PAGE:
Arie began to sketch as a teenager. From then on, he charts everything his eyes see: ‘documentation of life’. The written product is what his eyes have seen, what his mind has remembered or dreamed, and what his heart feels. Animal drawings and their own rhythm that reveal something different each time. Each sketch seems like a self-portrait that offers a momentary observation. Arie creates images that are above reality, but as a ‘bird man’, despite the surprise and irrationality, he leans on reality. His works are humane.
The person at their center. Characters are burdened, pitiful, testifying to the creator’s generous gaze and compassion. Arie often paints the elderly: “Adults, old people, the elderly, their faces are like a book that can be read.” The exhibition presents drawings that span 40 years of work, from ‘The Cry’ (1982) to ‘The Raiding Ants’ (2021). Arie maintains a unique line. The combination of the lines creates a world.
Text: Adi Angel

Arie Lamdan

‘Bird Man’

The language in which Arie Lamdan draws and speaks is unique. Whole worlds in which reality and dreams intertwine, and words come together to form a picturesque and wonderful story, full of wealth and life.

“I draw in lines, lines have interested me throughout my life, I like to work with thin lines, what attracts me about the thin line is the physical, corporal work.

“To draw a small line and another line until the shape turns up, sometimes the lines themselves form the rhythm, the beat of the drawing. My paintings are very personal, they are about my mood, my feelings. For me, self-portraits are not about looking in the mirror, they are the sensations I get when I paint what I feel. For example, in the painting ‘Sad Bird’ (1989) I am tired, I have no strength and I see myself as a flightless bird, my feet barely holding on to the ground, my head resting on my arm.”

Arie began to sketch as a teenager. From then on, he charts everything his eyes see: ‘documentation of life’. The written product is what his eyes have seen, what his mind has remembered or dreamed, and what his heart feels. Animal drawings and their own rhythm that reveal something different each time. Each sketch seems like a self-portrait that offers a momentary observation. Arie creates images that are above reality, but as a ‘bird man’, despite the surprise and irrationality, he leans on reality. His works are humane.
The person at their center. Characters are burdened, pitiful, testifying to the creator’s generous gaze and compassion. Arie often paints the elderly: “Adults, old people, the elderly, their faces are like a book that can be read.” The exhibition presents drawings that span 40 years of work, from ‘The Cry’ (1982) to ‘The Raiding Ants’ (2021). Arie maintains a unique line. The combination of the lines creates a world.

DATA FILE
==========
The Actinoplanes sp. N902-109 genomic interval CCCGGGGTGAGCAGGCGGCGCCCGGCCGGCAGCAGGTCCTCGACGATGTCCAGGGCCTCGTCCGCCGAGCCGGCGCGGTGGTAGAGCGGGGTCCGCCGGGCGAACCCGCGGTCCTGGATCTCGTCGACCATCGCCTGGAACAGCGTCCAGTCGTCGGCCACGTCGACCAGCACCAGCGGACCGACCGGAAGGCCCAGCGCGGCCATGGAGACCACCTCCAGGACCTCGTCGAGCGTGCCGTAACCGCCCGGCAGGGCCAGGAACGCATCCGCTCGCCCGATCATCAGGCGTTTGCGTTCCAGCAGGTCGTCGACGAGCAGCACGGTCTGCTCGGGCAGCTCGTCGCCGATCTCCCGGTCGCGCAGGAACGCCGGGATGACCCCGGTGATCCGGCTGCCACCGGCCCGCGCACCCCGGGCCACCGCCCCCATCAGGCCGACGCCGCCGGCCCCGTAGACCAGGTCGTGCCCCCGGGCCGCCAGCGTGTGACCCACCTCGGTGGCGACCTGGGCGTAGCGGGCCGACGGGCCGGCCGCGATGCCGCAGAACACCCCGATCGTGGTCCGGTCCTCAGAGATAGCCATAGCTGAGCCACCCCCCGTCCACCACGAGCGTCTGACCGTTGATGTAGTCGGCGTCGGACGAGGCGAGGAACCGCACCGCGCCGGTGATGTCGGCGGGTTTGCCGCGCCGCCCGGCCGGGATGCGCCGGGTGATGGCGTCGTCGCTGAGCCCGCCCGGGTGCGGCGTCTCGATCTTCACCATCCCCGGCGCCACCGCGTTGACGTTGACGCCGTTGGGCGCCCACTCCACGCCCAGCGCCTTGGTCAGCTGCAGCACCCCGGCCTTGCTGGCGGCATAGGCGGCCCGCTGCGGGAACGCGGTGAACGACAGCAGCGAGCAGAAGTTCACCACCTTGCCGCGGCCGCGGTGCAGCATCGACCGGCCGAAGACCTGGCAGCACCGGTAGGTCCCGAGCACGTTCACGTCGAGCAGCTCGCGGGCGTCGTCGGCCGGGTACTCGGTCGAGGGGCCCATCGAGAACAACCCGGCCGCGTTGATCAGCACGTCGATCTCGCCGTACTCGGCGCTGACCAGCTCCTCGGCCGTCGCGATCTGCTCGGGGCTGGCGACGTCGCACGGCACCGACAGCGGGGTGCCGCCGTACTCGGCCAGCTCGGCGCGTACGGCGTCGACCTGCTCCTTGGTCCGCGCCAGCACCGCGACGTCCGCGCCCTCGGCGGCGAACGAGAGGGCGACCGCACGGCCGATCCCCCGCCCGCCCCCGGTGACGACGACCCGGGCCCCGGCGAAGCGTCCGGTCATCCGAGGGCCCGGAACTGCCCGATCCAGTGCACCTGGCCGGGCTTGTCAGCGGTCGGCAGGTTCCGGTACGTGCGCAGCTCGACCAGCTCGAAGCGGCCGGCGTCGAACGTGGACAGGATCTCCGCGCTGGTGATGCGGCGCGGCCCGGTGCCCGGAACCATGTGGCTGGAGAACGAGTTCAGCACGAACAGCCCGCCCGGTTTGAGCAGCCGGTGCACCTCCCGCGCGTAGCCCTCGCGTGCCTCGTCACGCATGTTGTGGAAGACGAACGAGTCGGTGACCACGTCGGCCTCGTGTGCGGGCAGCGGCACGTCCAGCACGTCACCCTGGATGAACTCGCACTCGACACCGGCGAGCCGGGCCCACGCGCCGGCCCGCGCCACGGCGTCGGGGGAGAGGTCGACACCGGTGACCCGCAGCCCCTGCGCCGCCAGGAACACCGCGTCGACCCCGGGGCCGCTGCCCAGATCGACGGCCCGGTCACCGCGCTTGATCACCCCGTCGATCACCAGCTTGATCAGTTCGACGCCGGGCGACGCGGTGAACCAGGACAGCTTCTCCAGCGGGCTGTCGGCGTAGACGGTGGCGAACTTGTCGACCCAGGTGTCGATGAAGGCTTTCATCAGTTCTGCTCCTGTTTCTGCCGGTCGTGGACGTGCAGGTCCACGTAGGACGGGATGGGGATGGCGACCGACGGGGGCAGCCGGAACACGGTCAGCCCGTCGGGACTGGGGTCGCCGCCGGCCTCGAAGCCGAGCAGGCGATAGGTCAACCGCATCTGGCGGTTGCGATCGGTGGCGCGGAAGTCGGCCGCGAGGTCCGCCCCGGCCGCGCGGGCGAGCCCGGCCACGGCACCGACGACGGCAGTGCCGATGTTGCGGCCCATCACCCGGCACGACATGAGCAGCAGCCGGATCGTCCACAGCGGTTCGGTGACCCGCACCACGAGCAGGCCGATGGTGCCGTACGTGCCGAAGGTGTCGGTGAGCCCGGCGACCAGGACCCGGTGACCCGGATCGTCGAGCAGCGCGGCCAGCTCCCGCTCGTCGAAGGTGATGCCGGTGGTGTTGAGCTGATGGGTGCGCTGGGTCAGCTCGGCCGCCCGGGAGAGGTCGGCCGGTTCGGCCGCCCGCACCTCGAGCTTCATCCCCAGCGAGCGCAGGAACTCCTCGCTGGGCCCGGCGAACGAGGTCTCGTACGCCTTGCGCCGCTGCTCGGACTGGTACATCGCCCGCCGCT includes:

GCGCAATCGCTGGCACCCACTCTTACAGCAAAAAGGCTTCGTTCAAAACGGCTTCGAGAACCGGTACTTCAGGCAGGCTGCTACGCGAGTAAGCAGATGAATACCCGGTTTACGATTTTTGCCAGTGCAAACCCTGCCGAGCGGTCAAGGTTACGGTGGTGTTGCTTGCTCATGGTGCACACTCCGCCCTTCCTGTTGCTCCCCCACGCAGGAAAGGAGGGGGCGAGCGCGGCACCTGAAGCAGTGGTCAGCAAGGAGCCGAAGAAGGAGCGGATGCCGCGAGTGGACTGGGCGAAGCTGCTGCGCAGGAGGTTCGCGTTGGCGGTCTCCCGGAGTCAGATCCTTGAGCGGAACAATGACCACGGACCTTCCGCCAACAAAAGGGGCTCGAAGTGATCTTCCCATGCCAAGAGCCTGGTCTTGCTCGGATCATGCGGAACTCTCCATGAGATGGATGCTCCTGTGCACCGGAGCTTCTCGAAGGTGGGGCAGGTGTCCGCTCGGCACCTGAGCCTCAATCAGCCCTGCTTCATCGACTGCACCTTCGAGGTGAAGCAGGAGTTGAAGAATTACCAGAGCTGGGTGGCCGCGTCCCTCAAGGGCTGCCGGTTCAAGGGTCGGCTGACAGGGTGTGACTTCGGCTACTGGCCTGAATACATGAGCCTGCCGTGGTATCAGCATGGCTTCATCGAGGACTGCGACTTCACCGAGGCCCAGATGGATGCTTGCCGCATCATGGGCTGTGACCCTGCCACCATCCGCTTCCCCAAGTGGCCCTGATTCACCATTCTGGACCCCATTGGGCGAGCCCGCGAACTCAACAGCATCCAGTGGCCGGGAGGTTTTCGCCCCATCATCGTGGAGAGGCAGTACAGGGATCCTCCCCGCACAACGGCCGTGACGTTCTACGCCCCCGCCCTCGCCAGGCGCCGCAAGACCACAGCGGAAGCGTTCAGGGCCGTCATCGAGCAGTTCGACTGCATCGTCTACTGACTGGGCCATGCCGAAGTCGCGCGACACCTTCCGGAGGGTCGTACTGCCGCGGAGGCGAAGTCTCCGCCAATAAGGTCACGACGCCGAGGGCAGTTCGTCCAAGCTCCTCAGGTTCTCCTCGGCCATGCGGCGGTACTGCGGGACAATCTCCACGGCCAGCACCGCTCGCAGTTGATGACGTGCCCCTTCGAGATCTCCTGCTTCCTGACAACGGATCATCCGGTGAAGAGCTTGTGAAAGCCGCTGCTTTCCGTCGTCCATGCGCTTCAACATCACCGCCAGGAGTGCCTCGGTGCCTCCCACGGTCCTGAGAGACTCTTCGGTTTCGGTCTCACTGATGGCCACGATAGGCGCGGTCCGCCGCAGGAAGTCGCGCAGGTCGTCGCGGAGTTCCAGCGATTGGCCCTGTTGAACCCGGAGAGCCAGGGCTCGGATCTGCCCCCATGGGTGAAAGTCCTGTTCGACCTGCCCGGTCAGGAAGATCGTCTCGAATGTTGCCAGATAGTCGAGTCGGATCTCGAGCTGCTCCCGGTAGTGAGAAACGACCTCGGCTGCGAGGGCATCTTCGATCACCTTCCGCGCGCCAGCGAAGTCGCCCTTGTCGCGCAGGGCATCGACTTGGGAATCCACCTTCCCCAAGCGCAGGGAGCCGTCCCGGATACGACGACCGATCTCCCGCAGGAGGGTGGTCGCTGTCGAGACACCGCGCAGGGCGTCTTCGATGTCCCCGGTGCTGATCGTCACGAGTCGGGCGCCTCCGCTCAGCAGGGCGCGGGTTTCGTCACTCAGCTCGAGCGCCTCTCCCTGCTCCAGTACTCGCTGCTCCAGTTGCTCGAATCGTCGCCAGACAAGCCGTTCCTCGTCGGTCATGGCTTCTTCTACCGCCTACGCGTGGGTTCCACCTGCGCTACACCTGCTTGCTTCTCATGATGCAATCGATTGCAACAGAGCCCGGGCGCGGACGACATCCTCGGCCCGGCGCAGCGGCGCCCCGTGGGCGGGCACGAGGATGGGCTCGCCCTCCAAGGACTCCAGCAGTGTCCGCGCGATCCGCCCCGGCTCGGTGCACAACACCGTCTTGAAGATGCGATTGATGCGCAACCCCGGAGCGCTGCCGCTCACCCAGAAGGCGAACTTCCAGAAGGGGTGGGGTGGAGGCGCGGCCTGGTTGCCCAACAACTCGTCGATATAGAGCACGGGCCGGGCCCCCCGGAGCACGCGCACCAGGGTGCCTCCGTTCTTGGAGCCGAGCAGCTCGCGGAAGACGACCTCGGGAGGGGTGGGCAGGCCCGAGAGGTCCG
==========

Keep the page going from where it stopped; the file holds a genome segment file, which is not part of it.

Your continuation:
Text: Adi Angel

Arie Lamdan

‘Bird Man’

The language in which Arie Lamdan draws and speaks is unique. Whole worlds in which reality and dreams intertwine, and words come together to form a picturesque and wonderful story, full of wealth and life.

“I draw in lines, lines have interested me throughout my life, I like to work with thin lines, what attracts me about the thin line is the physical, corporal work.

“To draw a small line and another line until the shape turns up, sometimes the lines themselves form the rhythm, the beat of the drawing. My paintings are very personal, they are about my mood, my feelings. For me, self-portraits are not about looking in the mirror, they are the sensations I get when I paint what I feel. For example, in the painting ‘Sad Bird’ (1989) I am tired, I have no strength and I see myself as a flightless bird, my feet barely holding on to the ground, my head resting on my arm.”

Arie began to sketch as a teenager. From then on, he charts everything his eyes see: ‘documentation of life’. The written product is what his eyes have seen, what his mind has remembered or dreamed, and what his heart feels. Animal drawings and their own rhythm that reveal something different each time. Each sketch seems like a self-portrait that offers a momentary observation. Arie creates images that are above reality, but as a ‘bird man’, despite the surprise and irrationality, he leans on reality. His works are humane.